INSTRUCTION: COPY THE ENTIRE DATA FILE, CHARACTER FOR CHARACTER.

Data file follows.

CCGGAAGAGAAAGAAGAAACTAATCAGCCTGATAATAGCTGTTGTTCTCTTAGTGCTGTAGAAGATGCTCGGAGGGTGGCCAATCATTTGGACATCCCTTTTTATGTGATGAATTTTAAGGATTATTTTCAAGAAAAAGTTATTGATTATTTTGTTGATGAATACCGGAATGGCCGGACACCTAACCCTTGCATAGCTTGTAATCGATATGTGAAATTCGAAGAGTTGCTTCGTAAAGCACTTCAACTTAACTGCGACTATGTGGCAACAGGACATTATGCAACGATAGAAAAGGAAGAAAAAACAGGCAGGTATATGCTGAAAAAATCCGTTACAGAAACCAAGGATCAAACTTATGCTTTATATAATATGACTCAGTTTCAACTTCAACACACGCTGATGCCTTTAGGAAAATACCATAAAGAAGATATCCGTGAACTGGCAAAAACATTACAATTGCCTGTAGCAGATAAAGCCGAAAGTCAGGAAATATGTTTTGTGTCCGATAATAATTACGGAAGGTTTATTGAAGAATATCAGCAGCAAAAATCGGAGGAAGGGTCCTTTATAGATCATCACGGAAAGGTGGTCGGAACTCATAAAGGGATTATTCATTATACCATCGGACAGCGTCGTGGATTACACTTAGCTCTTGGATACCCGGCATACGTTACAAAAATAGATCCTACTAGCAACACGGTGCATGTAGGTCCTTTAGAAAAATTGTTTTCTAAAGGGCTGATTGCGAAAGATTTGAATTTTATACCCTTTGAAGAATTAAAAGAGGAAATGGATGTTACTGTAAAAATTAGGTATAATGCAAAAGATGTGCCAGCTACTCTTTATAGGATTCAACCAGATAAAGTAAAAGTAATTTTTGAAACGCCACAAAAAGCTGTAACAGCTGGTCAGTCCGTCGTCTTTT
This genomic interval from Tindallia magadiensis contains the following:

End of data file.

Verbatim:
CCGGAAGAGAAAGAAGAAACTAATCAGCCTGATAATAGCTGTTGTTCTCTTAGTGCTGTAGAAGATGCTCGGAGGGTGGCCAATCATTTGGACATCCCTTTTTATGTGATGAATTTTAAGGATTATTTTCAAGAAAAAGTTATTGATTATTTTGTTGATGAATACCGGAATGGCCGGACACCTAACCCTTGCATAGCTTGTAATCGATATGTGAAATTCGAAGAGTTGCTTCGTAAAGCACTTCAACTTAACTGCGACTATGTGGCAACAGGACATTATGCAACGATAGAAAAGGAAGAAAAAACAGGCAGGTATATGCTGAAAAAATCCGTTACAGAAACCAAGGATCAAACTTATGCTTTATATAATATGACTCAGTTTCAACTTCAACACACGCTGATGCCTTTAGGAAAATACCATAAAGAAGATATCCGTGAACTGGCAAAAACATTACAATTGCCTGTAGCAGATAAAGCCGAAAGTCAGGAAATATGTTTTGTGTCCGATAATAATTACGGAAGGTTTATTGAAGAATATCAGCAGCAAAAATCGGAGGAAGGGTCCTTTATAGATCATCACGGAAAGGTGGTCGGAACTCATAAAGGGATTATTCATTATACCATCGGACAGCGTCGTGGATTACACTTAGCTCTTGGATACCCGGCATACGTTACAAAAATAGATCCTACTAGCAACACGGTGCATGTAGGTCCTTTAGAAAAATTGTTTTCTAAAGGGCTGATTGCGAAAGATTTGAATTTTATACCCTTTGAAGAATTAAAAGAGGAAATGGATGTTACTGTAAAAATTAGGTATAATGCAAAAGATGTGCCAGCTACTCTTTATAGGATTCAACCAGATAAAGTAAAAGTAATTTTTGAAACGCCACAAAAAGCTGTAACAGCTGGTCAGTCCGTCGTCTTTT
This genomic interval from Tindallia magadiensis contains the following: